After some lengthy discussion and hearing from members of the public the Burlington Board of Health opted not to issue a mask mandate for public buildings and businesses during Tuesday night’s meeting.
The idea was floated by Chair Dr. Ed Weiner who said he had some concerns about the growing number of cases of COVID-19 in the area and the different variants. However, he acknowledged the board and Health Department had received over a dozen emails and letters from the public with most being against the measure.
“I know for some people this is a very sensitive issue,” he said. “For some it’s an issue of freedom and for others it’s an issue of health and for me and the whole board it’s an issue of concern for the community. There are points to develop a mask mandate and there are others not to.”
Dr. Weiner turned to Dr. Wayne Saltsman, a medical doctor and PHD, for his thoughts on the proposal.
Dr. Saltsman started by saying that currently over 1,400 people in the state are currently in the hospital with the virus with more than 300 of them being in the ICU. He also noted that over 60 people in Massachusetts had died in the past 24 hours and across the country the death toll from the pandemic is close to 800,000.
“For people who were naive like me who two years ago said this was another flu, this is not another flu,” he said. “It has become a partner with us and has remained significant.”
Dr. Saltsman said he too had heard from members of the community, with some of them expressing anger at the possibility of a mask mandate. He stressed that his decision was not based on any political considerations but simply the facts as he sees them.
“My concern with a mask mandate is that we can’t enforce it,” he said. “Unless our Town Administrator and the Select Board wish to instruct our police force to respond to our malls, our markets, our independent retailers when someone is not wearing a mask, it’s just not going to work. What I do believe in is education. I believe in the responsibility of our residents to each other … I believe folks should use their own common sense, knowing what we know and knowing what our hospitals are dealing with, to take every precaution they can to make sure they and the community are safe.”
Board member David McSweeney said he agrees.
“I don’t see a mask mandate in the town of Burlington working,” he said. “I know some other communities that have instituted mask mandates have backed off. They are very hard to police and manage. I think our staff is better served focusing on other parts of the pandemic than whether someone wears a mask to a restaurant.”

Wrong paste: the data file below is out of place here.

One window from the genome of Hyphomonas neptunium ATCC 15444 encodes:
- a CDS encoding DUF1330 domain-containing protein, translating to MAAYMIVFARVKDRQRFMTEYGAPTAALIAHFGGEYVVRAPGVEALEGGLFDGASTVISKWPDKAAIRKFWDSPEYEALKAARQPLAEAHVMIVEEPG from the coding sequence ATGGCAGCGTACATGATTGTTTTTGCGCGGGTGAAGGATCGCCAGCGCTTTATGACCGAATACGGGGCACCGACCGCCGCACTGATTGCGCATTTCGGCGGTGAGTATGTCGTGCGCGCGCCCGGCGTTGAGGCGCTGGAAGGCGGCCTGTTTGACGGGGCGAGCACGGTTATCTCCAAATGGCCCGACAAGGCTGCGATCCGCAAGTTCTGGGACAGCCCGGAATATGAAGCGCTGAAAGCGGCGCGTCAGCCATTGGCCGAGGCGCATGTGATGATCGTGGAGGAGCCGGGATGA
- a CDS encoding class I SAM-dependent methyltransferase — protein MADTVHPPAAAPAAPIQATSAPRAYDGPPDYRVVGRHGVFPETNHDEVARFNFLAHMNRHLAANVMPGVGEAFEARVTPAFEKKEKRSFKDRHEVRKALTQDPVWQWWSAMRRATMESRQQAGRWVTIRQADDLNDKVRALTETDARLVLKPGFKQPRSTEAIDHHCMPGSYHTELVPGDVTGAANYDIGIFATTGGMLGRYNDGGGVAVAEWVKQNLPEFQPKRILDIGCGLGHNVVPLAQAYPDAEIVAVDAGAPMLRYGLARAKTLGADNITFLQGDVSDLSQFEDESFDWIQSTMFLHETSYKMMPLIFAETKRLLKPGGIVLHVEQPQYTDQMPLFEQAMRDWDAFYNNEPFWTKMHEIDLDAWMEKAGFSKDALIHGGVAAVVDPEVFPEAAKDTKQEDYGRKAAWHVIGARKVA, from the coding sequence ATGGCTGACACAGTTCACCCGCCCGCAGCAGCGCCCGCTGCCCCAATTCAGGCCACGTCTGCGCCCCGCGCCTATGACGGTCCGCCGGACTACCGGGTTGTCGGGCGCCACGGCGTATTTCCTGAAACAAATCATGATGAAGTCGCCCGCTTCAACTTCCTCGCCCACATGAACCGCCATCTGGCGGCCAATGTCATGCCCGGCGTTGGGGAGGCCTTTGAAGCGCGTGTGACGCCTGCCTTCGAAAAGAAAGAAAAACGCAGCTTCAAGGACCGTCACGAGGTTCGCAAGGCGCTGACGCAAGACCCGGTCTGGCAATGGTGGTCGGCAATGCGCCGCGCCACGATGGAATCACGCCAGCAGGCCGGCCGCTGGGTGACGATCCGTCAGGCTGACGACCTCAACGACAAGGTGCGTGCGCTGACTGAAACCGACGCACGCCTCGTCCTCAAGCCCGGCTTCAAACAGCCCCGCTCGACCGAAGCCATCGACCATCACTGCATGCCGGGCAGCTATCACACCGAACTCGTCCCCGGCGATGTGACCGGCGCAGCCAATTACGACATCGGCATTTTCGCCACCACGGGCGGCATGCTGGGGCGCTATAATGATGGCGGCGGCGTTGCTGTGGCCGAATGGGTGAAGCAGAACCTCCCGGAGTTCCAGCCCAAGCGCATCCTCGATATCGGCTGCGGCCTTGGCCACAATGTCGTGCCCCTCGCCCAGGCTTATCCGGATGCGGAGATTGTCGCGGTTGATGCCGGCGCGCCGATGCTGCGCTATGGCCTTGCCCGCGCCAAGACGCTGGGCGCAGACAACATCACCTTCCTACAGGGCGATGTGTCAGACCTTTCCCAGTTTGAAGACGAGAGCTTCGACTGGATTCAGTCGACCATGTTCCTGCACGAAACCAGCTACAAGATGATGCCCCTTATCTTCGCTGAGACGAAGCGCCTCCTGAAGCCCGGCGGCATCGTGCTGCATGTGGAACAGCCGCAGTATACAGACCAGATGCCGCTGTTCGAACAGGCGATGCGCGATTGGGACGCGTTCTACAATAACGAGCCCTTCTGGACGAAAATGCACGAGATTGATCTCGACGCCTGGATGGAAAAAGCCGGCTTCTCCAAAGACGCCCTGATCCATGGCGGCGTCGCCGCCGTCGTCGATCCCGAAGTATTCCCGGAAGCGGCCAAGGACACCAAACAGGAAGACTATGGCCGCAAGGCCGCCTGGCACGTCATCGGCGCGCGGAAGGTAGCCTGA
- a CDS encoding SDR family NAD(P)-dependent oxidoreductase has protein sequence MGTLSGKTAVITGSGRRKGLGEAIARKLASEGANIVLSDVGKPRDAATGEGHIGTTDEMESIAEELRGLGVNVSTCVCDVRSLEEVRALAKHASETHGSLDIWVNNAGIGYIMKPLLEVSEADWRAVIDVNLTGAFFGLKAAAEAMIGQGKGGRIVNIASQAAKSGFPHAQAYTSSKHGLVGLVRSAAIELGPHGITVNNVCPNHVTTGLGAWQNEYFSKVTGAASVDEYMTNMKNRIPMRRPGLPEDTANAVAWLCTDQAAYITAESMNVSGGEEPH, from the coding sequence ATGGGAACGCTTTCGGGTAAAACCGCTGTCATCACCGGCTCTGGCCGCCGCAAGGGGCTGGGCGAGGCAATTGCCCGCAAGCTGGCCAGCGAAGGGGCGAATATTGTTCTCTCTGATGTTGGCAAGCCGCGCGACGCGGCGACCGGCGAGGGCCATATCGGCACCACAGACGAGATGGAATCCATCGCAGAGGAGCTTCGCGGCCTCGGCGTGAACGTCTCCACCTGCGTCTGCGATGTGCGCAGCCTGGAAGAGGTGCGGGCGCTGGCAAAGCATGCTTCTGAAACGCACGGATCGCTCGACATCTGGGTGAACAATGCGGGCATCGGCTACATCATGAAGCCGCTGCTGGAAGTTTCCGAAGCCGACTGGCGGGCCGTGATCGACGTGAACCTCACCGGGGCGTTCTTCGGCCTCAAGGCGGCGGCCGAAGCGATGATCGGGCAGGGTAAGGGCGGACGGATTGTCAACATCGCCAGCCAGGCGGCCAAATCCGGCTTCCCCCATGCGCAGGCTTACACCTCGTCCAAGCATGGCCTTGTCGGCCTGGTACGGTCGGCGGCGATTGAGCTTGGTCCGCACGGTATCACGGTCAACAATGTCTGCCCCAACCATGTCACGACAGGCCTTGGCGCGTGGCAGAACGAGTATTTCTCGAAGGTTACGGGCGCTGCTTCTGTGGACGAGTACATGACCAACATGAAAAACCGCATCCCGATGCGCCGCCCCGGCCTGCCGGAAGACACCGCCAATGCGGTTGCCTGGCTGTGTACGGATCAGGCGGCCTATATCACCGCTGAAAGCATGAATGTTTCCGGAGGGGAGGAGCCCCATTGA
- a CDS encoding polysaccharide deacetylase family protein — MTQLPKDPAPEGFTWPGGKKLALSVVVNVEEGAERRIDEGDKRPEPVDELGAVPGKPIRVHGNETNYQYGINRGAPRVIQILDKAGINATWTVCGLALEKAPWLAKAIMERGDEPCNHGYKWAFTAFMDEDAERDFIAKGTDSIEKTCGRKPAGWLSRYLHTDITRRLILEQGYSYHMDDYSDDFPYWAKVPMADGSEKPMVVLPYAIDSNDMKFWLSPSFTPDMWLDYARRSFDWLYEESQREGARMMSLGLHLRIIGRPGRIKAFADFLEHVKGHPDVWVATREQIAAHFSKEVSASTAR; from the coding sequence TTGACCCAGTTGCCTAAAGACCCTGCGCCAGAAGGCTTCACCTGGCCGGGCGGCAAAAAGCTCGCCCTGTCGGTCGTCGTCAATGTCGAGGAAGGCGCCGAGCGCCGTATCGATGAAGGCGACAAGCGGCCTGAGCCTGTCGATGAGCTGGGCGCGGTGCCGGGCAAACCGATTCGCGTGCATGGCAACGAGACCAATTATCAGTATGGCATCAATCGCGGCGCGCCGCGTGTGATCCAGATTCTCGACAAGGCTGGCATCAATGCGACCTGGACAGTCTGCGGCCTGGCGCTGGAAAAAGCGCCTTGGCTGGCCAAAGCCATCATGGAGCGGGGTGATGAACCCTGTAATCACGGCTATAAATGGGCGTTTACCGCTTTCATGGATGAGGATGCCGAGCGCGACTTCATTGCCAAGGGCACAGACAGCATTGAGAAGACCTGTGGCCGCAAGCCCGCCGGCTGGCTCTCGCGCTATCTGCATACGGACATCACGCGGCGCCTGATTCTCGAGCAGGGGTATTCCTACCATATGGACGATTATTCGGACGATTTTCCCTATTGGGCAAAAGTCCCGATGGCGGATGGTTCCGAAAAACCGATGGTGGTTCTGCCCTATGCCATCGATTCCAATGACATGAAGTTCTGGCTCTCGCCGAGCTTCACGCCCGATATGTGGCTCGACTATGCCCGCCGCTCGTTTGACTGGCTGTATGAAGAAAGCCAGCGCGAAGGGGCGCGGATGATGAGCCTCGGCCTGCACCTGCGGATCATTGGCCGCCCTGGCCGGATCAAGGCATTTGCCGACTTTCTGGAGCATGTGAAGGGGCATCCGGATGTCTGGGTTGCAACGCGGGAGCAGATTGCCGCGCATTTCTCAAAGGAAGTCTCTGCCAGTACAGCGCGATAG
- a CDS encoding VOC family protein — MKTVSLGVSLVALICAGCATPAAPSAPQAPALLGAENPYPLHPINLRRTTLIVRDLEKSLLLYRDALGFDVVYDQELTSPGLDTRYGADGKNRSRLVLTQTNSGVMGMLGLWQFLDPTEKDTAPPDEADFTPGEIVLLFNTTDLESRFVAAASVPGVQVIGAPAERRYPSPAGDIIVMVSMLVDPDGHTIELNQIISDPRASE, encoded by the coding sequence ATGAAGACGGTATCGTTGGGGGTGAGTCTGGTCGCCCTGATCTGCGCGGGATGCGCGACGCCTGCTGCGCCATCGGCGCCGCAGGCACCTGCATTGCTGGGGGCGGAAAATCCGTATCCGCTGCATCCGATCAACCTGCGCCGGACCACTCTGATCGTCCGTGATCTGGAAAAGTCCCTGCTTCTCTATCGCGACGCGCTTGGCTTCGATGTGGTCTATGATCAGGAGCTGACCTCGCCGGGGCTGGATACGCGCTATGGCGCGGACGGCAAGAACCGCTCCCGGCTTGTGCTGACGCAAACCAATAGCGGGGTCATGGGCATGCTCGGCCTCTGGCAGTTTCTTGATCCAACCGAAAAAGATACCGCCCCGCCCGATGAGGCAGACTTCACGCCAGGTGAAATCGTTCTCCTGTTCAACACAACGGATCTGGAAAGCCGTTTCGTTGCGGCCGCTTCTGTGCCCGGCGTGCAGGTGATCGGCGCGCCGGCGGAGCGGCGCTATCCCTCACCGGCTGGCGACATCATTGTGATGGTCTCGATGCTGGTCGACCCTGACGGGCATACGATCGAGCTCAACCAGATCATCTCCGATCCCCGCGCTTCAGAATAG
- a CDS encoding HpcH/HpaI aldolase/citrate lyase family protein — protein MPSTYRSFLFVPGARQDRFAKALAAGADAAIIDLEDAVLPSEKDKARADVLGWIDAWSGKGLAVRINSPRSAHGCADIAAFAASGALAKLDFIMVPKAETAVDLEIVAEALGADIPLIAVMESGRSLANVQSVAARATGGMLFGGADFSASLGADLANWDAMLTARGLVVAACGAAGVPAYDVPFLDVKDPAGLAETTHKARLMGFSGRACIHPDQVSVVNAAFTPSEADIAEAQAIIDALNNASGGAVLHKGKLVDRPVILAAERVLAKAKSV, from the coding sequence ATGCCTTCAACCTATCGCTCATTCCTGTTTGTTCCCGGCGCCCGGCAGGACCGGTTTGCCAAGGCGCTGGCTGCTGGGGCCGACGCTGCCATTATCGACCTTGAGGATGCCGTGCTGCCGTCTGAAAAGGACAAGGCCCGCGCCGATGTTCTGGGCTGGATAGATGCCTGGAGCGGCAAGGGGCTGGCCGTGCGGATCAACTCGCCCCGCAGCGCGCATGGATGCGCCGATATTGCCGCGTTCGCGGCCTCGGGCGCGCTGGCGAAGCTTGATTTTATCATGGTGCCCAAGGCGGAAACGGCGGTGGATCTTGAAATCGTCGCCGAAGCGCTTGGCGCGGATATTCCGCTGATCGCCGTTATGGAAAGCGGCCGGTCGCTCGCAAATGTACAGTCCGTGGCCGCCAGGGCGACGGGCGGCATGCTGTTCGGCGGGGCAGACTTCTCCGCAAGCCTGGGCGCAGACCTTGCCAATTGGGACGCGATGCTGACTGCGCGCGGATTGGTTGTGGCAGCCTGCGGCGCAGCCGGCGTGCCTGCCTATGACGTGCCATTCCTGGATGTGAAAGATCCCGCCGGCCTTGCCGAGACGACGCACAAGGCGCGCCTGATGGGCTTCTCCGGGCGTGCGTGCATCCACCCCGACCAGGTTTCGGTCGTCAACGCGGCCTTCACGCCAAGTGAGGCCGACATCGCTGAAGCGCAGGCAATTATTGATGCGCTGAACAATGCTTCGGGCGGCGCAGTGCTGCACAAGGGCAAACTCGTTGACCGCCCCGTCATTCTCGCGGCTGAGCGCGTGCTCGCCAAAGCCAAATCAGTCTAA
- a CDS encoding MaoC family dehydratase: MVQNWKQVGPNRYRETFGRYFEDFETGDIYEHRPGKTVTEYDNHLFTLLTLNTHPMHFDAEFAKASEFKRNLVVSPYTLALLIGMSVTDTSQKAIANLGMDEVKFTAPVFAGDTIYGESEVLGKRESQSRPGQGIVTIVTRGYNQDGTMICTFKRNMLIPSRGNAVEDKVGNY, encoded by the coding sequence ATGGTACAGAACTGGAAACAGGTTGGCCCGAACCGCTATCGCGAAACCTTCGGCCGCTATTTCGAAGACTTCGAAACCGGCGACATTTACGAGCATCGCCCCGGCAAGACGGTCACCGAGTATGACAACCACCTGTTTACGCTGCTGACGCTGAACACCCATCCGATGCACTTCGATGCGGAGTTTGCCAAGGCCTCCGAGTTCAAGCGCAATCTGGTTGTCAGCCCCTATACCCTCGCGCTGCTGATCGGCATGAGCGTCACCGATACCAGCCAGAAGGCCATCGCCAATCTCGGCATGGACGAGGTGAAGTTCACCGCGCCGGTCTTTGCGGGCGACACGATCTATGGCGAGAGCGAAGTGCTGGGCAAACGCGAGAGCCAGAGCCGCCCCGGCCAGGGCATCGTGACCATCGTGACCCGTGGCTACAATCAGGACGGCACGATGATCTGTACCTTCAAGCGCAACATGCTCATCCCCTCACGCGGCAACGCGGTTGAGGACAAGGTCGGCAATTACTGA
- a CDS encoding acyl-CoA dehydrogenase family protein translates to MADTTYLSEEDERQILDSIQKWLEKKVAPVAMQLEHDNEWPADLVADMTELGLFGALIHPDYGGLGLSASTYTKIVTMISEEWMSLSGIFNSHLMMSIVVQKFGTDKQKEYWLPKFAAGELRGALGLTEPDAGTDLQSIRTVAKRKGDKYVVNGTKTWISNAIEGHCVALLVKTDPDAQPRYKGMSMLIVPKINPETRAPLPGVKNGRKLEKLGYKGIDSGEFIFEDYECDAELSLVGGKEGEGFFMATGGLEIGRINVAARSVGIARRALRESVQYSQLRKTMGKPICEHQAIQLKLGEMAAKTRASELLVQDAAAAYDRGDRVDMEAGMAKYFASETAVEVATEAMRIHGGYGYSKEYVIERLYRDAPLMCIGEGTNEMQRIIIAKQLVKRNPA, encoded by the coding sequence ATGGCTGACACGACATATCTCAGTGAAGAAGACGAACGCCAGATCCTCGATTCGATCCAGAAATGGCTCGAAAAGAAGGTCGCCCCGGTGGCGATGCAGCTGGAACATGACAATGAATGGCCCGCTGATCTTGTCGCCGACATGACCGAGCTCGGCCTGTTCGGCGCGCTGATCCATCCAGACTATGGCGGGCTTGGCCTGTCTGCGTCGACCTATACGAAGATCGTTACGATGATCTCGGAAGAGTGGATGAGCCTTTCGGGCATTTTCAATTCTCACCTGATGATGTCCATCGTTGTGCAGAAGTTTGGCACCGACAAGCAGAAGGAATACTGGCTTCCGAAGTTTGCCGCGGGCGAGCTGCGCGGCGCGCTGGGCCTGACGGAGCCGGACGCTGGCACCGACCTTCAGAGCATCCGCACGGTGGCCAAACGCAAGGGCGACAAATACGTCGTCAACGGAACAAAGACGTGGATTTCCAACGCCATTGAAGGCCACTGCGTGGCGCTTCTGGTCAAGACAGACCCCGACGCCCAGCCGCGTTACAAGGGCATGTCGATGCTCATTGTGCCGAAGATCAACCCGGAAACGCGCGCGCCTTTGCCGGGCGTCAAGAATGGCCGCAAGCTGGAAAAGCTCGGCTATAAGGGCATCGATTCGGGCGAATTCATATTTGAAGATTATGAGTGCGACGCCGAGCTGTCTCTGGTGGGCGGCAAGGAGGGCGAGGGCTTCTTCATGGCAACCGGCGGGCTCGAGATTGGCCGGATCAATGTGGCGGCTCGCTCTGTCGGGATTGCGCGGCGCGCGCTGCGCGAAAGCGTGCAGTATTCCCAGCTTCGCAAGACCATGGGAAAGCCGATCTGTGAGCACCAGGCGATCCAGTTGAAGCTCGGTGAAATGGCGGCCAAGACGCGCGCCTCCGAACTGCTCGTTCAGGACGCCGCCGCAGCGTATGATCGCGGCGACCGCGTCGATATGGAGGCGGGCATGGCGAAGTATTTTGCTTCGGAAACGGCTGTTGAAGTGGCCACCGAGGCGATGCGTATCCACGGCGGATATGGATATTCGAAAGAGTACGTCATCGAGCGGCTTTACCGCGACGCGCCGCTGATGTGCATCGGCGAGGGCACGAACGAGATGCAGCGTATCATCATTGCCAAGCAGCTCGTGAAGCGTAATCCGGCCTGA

Member Andrea Sheehan said she could see both sides of the issue.
“I have mixed feelings,” she said. “I know it’s difficult to wear a mask but the numbers are not going in the right direction and anything additional we can do to prevent the spread is something we should consider. It doesn’t have to be indefinite but I just see this getting worse and I don’t see an end in sight. When it’s a mandate people do adhere more so than if it is their choice.”
Health Director Susan Lumenello said her department has resumed its regular work that were mostly put on hold during the height of the pandemic. She said because of this they do not have time to enforce a mandate.
“I don’t see how we could enforce the mandate as well as doing everything else we are tasked with,” she said.
Dr. Weiner said he was leaning towards having a mandate.
“I have to tell you I am concerned about the community and the numbers,” he said. “I know this is not very popular but I’m starting to think that maybe we should. I worry about the people in this community. I was on the fence but I think maybe we should consider the mandate.”
However, no motion was made by any of the other board members so no vote was taken.
Finally, they all agreed the possibility of a mask mandate was still on the table and they could revisit the issue if the situation with the pandemic gets markedly worse.
“It’s a continued discussion with the board and it’s a continued discussion with the town,” Dr. Saltsman said. “We want to hear from the community is a respectful and productive way. You elected us to maintain the public health of this community and we take that very seriously but it’s a relationship.”